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Cowboys Are Still Riding High

Cowboys Are Still Riding High

I know a little something about fanzines, having published one for many years. Young people may not even know the term, which predates the Internet, with its sites and blogs, by many decades. Back then, before there was even widespread access to photocopy machines, I inherited Film Fan Monthly from its founder, Daryl Davy, in May of 1966 and combined it with my much more modest publication, Profile, which was then printed on a mimeograph machine. With a schoolmate, at first, and then my dad, I continued producing FFM every month—which included licking stamps, stuffing envelopes, and hauling bins to the post office—for the next nine years. (If you’re curious, you can explore and even purchase vintage issues HERE.)

I bring this up because I’ve had experience in the world of self-publishing. That’s why I take my hat off to Boyd Magers and his wife Donna for reaching the hundredth issue of their entertaining and informative magazine Western Clippings.

I still read a fair amount of—

—magazines and books in print, rather than online, and this is one of my favorites. Western Clippings is an unpretentious, home-grown enterprise for Western fans which has been going steadily since 1994. Each issue is filled with reviews of new films, books, and DVD releases, news about Westerns (and Western folk) in the media, stories about locations where famous films and TV series were shot, and interviews. There are a handful of enjoyable columns as well, including a very punny one written by erstwhile Sugarfoot star Will Hutchins. Boyd wisely put aside some choice material for a special 100th Centennial Edition that doesn’t come with your subscription: it must be ordered separately, for $18 postpaid. You’ll get a 100-page, spiral-bound issue filled with rare candid and production stills, a transcript of a panel discussion from 1979 with stuntman supreme Yakima Canutt, writer-director Oliver Drake and leading lady Kay Aldridge, interviews with bad-guy Terry Frost, character actor Walter Reed, producer A.C. Lyles, stuntman Fred Krone, and prolific director Earl Bellamy, reminiscences of Gail “Annie Oakley” Davis and director William Witney, and a film-by-film survey of the Johnny Mack Brown westerns, to name just a few highlights.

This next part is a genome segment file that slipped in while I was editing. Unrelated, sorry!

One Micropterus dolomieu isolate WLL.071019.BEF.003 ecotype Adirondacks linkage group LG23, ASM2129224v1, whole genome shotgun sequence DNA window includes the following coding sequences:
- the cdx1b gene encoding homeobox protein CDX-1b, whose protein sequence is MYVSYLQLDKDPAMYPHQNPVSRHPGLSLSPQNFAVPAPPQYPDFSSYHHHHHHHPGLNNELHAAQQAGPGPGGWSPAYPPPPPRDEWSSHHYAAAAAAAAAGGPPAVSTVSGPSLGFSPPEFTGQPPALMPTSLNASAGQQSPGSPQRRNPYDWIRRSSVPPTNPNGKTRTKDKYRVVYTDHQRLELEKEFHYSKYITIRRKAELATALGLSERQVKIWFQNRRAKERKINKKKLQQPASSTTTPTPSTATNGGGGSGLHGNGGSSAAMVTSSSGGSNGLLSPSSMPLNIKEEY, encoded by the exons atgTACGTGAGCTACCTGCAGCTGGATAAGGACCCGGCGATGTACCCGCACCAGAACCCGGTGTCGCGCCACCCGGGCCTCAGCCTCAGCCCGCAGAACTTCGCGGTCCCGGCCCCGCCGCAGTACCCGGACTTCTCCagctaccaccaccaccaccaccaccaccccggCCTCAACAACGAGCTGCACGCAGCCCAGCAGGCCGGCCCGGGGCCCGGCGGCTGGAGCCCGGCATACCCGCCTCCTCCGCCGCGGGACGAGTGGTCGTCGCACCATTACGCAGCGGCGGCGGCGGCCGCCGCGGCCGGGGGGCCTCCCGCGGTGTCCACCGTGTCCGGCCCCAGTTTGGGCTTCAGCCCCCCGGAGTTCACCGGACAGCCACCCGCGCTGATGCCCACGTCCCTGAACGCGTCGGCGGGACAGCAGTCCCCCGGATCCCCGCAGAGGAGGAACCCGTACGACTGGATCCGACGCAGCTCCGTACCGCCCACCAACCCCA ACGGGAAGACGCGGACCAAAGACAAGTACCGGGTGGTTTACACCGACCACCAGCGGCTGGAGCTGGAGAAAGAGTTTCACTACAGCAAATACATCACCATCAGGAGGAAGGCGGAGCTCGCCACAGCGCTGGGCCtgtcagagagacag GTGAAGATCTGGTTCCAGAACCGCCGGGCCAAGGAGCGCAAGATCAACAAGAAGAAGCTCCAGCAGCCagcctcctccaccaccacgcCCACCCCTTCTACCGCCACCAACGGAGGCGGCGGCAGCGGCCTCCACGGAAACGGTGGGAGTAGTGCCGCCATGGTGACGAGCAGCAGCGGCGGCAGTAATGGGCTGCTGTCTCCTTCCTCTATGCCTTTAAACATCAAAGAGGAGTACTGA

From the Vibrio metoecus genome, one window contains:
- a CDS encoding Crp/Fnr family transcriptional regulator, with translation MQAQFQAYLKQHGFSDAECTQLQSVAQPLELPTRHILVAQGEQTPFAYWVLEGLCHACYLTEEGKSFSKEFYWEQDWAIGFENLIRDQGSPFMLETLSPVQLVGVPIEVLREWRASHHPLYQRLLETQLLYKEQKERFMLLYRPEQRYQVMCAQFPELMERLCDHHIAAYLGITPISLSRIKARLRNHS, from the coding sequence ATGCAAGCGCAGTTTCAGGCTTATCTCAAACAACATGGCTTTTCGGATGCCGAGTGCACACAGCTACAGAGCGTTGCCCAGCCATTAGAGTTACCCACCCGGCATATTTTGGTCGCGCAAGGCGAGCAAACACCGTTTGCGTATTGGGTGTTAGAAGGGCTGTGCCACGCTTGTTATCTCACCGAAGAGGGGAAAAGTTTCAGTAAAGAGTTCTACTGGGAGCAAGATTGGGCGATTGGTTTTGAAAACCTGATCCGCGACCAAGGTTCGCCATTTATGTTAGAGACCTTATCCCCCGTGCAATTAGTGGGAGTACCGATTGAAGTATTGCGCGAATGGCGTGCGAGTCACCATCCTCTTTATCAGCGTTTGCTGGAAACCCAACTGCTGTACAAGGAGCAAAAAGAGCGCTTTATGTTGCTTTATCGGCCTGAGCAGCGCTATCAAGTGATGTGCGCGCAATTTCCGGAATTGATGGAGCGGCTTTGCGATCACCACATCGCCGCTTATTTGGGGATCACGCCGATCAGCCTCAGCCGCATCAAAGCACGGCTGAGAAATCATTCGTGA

Naturally, Boyd has gravitated to the ‘net, as well, and you can find contents of many back issues online at www.westernclippings.com, where you can also order a subscription and purchase memorabilia. (You can also find material from Boyd’s now-defunct Serial Report, which I miss very much.)

For some reason there is no easy one-click means of purchasing the special 100th Centennial Edition of Western Clippings, but if you follow the links and send $18—or use old-fashioned snail mail to send a check to 1312 Stagecoach Road S.E., Albuquerque, NM 87123, you’ll get satisfaction.

Nine years ago I started missing the fun of publishing my own periodical and got back in the game with a quarterly newsletter called Leonard Maltin’s Movie Crazy. I have the most patient subscribers in the world, because the exigencies of making a living keep me from this labor of love—and have made any pretense of a regular publishing schedule ridiculous—but I’m working on the next issue right now, and hope to keep at it for many years to come. If you’re curious about my little enterprise, please click HERE.

And if you’re not already receiving e-mail notification of every new Movie Crazy e-mail posting, I hope you’ll click the link for E-MAIL UPDATES on the toolbar above. That way you’ll keep up to date with me in this newfangled world of the web.

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